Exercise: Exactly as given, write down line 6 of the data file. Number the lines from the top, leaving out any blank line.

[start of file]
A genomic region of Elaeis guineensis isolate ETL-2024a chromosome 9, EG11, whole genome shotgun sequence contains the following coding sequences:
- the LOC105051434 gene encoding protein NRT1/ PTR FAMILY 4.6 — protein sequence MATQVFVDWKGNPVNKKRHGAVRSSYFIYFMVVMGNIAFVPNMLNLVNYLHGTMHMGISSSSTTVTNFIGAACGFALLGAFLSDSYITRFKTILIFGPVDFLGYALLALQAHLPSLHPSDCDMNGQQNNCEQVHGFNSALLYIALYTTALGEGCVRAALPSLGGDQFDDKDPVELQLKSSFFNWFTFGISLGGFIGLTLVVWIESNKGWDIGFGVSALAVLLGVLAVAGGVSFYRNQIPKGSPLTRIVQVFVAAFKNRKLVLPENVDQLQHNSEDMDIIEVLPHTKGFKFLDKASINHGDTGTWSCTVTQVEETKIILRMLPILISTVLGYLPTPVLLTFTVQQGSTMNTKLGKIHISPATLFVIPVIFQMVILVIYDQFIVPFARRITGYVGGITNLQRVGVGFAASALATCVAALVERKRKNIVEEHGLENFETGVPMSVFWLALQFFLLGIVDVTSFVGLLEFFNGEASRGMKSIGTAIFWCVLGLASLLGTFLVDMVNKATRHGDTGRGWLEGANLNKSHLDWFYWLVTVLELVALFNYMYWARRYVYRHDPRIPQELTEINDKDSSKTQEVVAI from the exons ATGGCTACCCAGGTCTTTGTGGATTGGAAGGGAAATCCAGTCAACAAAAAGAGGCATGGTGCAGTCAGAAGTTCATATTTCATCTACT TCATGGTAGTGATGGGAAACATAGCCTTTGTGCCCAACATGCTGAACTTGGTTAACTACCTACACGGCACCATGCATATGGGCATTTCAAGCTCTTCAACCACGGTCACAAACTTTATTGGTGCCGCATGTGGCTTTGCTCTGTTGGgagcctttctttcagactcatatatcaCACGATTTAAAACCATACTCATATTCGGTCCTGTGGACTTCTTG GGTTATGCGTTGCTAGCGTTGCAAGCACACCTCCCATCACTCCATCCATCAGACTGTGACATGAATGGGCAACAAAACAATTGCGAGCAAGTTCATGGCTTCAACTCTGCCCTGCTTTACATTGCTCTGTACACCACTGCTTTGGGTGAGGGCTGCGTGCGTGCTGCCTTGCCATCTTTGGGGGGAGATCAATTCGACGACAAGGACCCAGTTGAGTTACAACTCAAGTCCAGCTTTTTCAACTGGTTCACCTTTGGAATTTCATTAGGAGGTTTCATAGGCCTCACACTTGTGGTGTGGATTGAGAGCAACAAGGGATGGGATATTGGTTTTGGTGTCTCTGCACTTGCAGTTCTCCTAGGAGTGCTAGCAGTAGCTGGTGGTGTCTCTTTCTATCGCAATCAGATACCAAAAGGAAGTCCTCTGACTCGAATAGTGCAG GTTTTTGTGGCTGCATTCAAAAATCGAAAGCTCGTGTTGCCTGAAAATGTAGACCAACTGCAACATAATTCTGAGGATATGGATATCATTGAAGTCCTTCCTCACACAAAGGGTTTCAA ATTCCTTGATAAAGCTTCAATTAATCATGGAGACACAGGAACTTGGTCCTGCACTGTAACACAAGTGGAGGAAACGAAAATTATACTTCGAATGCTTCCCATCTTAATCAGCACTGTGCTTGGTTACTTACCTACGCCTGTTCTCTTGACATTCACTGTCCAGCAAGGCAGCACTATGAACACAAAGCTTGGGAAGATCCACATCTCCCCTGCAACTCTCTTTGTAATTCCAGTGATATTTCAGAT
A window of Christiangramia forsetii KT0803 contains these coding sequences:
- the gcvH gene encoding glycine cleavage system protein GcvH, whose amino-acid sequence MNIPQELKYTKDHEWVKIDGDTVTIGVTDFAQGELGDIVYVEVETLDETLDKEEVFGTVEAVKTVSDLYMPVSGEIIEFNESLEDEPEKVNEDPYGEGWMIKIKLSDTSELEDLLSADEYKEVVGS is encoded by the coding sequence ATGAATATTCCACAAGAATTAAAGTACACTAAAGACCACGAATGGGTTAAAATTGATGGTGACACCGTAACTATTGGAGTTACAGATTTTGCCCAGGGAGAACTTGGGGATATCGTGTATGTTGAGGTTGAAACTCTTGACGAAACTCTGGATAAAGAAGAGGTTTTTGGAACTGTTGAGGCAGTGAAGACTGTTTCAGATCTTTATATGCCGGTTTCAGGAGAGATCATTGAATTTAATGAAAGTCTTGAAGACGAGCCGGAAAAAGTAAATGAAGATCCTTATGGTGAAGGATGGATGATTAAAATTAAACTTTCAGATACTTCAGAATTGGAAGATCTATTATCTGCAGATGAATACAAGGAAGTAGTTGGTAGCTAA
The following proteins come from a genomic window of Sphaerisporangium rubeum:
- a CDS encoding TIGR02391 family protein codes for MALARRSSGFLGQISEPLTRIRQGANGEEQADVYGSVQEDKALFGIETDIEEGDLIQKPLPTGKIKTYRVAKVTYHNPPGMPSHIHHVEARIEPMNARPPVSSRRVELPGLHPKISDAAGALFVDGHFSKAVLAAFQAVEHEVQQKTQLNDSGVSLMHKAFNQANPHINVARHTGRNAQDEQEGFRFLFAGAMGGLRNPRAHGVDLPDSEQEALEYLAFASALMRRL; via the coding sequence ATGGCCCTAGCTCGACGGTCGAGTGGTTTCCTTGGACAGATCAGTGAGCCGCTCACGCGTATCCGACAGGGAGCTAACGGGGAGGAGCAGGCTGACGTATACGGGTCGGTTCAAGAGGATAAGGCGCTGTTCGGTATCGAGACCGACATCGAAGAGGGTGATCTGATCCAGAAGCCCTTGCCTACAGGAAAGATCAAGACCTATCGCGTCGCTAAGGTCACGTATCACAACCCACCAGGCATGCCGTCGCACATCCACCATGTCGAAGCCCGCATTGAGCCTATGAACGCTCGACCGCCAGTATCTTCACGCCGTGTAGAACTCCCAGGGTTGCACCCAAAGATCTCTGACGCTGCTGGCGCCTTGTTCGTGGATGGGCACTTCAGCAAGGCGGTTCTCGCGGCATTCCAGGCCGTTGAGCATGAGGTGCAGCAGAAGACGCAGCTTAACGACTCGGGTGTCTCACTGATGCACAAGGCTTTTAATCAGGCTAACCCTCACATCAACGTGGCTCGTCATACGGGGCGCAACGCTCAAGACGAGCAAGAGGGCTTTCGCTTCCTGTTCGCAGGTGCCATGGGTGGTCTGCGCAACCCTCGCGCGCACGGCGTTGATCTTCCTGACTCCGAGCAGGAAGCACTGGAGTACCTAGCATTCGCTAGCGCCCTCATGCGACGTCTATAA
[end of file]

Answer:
- a CDS encoding TIGR02391 family protein codes for MALARRSSGFLGQISEPLTRIRQGANGEEQADVYGSVQEDKALFGIETDIEEGDLIQKPLPTGKIKTYRVAKVTYHNPPGMPSHIHHVEARIEPMNARPPVSSRRVELPGLHPKISDAAGALFVDGHFSKAVLAAFQAVEHEVQQKTQLNDSGVSLMHKAFNQANPHINVARHTGRNAQDEQEGFRFLFAGAMGGLRNPRAHGVDLPDSEQEALEYLAFASALMRRL; via the coding sequence ATGGCCCTAGCTCGACGGTCGAGTGGTTTCCTTGGACAGATCAGTGAGCCGCTCACGCGTATCCGACAGGGAGCTAACGGGGAGGAGCAGGCTGACGTATACGGGTCGGTTCAAGAGGATAAGGCGCTGTTCGGTATCGAGACCGACATCGAAGAGGGTGATCTGATCCAGAAGCCCTTGCCTACAGGAAAGATCAAGACCTATCGCGTCGCTAAGGTCACGTATCACAACCCACCAGGCATGCCGTCGCACATCCACCATGTCGAAGCCCGCATTGAGCCTATGAACGCTCGACCGCCAGTATCTTCACGCCGTGTAGAACTCCCAGGGTTGCACCCAAAGATCTCTGACGCTGCTGGCGCCTTGTTCGTGGATGGGCACTTCAGCAAGGCGGTTCTCGCGGCATTCCAGGCCGTTGAGCATGAGGTGCAGCAGAAGACGCAGCTTAACGACTCGGGTGTCTCACTGATGCACAAGGCTTTTAATCAGGCTAACCCTCACATCAACGTGGCTCGTCATACGGGGCGCAACGCTCAAGACGAGCAAGAGGGCTTTCGCTTCCTGTTCGCAGGTGCCATGGGTGGTCTGCGCAACCCTCGCGCGCACGGCGTTGATCTTCCTGACTCCGAGCAGGAAGCACTGGAGTACCTAGCATTCGCTAGCGCCCTCATGCGACGTCTATAA